Low Back Pain and Balance
Statistically, most people (estimated to be about 90%) will seek care for Low Back Pain (LBP) at some point in their lifetime. Last month, we discussed the role of foot orthotics play in the management of LBP by improving balance, and it seems appropriate to discuss other ways we can improve our balance.
Balance is a skill that is learned as we develop. Initially, as infants, we have not developed the “neuromotor pathways” or, sequence of signals between the brain and our toes, feet, ankles, knees, hips, and so on. The constant flow of sensory information received and processed by the brain prompts motor messages to be sent back to our limbs and allows us to move in a progressively more coordinated manner as we develop. This natural progression of developing motor control starts with crude, rather uncontrolled movement of the fingers, hands, arms, legs and feet, and soon, we learn to hold up our head, scoot, roll over, crawl, stand, and eventually walk (usually during the first 12 months of life). The learning process of recognizing sounds, voice quality and inflections, and words occurs simultaneously. This bombardment of sensory information to the brain leads to the ability to gradually perform highly integrated functions including walking, running, jumping, and dancing. As part of that learning process falling frequently occurs. We all recall the challenges of learning how to ride a bike, swim, do a somersault, climb a tree, swing, dance, do gymnastics, ski, and on and on. As time passes and we enter middle age, we become less steady, leading to more frequent balance loss and falls. Eventually, we have to hold on to hand railings or the wall in order to keep our balance and falling occurs more frequently. Couple this gradual loss of balance with bone demineralization (osteoporosis) and the risk of a fracture, such as a hip or vertebra, increases as well.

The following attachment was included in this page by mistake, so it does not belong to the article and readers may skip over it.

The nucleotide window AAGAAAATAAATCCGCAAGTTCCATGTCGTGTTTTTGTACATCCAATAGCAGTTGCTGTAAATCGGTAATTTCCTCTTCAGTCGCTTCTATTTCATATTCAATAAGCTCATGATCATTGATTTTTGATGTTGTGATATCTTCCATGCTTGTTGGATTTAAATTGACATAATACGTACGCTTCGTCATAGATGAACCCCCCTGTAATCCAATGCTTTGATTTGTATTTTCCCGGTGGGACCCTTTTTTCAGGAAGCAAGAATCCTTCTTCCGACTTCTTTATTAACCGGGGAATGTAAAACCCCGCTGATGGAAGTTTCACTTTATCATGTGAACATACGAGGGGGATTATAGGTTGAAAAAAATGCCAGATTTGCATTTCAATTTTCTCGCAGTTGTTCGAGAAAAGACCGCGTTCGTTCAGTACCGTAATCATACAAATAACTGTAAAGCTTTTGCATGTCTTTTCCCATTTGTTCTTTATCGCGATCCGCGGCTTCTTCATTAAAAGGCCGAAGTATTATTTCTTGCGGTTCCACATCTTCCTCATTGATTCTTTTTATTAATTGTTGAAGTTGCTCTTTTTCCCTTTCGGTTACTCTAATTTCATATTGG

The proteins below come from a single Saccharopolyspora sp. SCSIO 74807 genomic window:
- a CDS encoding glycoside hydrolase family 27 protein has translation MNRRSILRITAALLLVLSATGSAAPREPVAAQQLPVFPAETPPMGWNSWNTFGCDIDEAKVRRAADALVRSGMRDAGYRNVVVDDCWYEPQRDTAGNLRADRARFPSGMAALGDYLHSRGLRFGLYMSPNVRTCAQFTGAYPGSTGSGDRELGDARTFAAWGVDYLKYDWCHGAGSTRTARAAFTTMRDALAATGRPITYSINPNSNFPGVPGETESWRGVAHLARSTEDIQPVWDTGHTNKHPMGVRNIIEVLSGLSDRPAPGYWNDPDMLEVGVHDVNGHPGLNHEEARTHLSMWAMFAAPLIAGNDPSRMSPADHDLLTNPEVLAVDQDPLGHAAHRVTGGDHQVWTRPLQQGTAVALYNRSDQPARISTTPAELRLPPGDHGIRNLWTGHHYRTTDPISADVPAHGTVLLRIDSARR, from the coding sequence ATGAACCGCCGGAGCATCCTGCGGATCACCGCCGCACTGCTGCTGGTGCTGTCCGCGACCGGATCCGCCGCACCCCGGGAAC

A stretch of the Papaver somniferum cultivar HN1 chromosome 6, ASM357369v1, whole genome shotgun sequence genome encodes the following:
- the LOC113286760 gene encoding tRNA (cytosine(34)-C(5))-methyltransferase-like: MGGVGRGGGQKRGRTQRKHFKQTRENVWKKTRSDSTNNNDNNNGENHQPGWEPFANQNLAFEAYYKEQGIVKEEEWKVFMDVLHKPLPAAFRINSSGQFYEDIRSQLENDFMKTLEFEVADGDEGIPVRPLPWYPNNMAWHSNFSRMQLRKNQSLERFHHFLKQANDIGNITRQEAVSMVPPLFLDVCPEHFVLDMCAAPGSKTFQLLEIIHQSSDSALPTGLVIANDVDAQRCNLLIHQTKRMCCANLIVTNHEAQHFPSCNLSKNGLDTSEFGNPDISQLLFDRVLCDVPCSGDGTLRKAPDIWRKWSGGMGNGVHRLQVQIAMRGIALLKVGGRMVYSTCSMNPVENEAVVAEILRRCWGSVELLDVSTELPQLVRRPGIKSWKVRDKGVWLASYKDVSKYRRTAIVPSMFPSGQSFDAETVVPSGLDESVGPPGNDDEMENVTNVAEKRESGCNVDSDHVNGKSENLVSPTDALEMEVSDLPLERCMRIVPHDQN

So the question arises, what can we do to slow down this process and maybe even reverse it? The answer is, A LOT!!! Just like muscles shrink and atrophy if they are not used, so does our ability to maintain our balance. We have to keep challenging our balance in order to keep those neuromotor pathways open. That need doesn’t stop after childhood, in fact, becomes more important as we age.
We realize you have a choice in who you choose to provide your healthcare services. If you, a friend or family member requires care for low back pain, we sincerely appreciate the trust and confidence shown by choosing our services and look forward to serving you and your family presently and, in the future.